Know safety, work safely – Mental health

Monday 10 October is World Mental Health Day and marks the start of our focus on mental health for National Safe Work Month.

Managing risks to mental health at work is just as important as managing risks to physical safety.

The things at work that can harm mental health are called psychosocial hazards. Persons conducting a business or undertaking (PCBUs), such as employers, have a legal duty to prevent exposure to psychosocial hazards and risks at work. 

Psychosocial hazards can arise from the way work is designed and managed. Common hazards can include job demands that are either too high or too low, low job control and poor support.

This week, take a moment and have a conversation about psychosocial hazards at work. Download our resource for information about common hazards that may arise at work.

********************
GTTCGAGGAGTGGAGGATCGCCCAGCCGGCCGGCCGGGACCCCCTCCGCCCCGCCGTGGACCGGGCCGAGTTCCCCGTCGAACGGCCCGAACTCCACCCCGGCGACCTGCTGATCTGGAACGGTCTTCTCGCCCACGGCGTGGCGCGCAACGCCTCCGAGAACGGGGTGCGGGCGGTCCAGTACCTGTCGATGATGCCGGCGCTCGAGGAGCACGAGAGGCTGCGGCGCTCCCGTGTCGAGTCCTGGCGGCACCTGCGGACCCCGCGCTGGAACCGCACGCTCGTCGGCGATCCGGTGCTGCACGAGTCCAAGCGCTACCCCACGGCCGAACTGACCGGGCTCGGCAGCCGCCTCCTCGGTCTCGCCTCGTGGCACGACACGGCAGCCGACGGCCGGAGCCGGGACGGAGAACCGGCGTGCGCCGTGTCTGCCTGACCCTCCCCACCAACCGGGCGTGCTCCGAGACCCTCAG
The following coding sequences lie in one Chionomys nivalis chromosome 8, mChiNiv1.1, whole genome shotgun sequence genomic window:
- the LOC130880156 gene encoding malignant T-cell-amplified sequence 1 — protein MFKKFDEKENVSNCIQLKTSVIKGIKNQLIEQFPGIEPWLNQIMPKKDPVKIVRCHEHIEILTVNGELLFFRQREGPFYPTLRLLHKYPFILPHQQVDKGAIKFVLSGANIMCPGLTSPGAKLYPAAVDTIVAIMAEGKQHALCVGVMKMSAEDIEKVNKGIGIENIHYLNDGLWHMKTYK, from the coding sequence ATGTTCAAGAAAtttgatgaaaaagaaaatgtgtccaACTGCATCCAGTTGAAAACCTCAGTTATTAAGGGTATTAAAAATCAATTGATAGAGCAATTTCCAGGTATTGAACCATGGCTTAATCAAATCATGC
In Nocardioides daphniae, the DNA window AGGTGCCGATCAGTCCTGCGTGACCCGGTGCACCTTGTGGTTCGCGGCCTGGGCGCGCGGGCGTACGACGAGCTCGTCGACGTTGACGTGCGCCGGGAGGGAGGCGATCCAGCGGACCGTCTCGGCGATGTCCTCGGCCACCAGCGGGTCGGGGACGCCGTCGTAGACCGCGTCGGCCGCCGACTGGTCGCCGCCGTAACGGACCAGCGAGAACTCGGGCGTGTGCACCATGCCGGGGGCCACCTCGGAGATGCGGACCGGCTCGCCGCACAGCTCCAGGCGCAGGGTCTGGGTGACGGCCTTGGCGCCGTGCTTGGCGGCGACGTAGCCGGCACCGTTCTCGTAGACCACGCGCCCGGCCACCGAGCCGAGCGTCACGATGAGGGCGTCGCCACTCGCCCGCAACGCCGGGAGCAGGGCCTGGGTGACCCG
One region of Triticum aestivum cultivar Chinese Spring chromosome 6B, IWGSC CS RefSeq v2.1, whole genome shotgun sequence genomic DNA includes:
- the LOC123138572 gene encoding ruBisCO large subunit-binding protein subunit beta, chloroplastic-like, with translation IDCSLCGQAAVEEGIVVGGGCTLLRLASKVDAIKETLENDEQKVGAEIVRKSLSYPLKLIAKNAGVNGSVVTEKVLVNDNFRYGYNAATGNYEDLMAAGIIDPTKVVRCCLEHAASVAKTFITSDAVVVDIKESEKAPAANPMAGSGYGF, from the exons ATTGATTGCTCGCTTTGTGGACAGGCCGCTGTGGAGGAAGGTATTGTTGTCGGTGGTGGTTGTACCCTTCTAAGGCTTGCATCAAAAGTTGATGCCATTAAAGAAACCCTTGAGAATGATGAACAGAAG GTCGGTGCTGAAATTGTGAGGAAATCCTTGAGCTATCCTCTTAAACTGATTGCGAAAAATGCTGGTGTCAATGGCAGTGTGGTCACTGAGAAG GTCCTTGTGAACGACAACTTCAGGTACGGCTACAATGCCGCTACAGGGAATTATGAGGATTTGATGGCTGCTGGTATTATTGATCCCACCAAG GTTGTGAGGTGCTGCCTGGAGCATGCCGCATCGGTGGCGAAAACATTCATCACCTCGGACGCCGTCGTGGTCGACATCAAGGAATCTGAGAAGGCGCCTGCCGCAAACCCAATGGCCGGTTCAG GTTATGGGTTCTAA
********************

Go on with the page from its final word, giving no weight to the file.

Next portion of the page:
For practical information on psychosocial hazards and how they can be managed, see the Model Code of Practice: Managing psychosocial hazards at work.

For more information about National Safe Work Month and to download the resources, go to the National Safe Work Month week 2 – Mental health web page.

Next week we focus on managing risks and preventing harm. During this week, we look at ways to manage WHS risks and prevent injuries and disease, including how and when to consult with workers on health and safety. For resources to help you know safety, work safely this October and beyond, go to the National Safe Work Month website